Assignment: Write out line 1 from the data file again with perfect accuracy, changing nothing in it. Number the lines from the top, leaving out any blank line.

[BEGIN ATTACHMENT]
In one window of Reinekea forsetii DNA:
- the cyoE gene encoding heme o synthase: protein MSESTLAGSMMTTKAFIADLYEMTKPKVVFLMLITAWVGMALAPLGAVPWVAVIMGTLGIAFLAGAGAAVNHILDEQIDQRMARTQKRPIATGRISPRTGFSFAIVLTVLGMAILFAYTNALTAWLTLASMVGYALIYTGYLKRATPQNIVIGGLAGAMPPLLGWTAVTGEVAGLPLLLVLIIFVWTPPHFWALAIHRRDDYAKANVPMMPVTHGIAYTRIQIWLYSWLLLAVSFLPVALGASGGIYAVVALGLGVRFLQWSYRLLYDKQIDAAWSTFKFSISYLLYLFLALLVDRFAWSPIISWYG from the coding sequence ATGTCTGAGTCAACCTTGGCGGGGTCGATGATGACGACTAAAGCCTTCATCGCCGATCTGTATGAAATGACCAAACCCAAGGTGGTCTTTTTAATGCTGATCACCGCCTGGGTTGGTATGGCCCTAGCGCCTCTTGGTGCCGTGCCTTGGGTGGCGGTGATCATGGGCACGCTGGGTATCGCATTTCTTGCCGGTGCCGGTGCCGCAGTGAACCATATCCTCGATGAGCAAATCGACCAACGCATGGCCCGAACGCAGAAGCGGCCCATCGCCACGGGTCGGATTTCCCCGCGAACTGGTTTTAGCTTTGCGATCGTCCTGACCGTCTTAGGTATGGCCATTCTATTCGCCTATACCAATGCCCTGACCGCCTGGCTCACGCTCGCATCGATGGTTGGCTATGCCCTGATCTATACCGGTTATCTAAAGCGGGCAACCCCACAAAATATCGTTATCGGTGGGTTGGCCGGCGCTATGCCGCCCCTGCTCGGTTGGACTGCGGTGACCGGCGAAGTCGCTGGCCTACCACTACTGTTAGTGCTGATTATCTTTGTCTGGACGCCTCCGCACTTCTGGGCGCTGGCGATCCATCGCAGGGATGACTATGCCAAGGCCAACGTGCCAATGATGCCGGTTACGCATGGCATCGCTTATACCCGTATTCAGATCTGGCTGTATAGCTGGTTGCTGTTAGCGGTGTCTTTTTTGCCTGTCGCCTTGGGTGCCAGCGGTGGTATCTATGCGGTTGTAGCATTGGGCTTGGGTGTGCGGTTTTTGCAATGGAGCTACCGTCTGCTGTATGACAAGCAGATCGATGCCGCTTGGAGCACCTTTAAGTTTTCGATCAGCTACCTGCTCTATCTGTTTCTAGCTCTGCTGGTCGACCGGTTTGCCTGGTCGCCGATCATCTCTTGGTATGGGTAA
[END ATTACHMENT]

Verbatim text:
In one window of Reinekea forsetii DNA: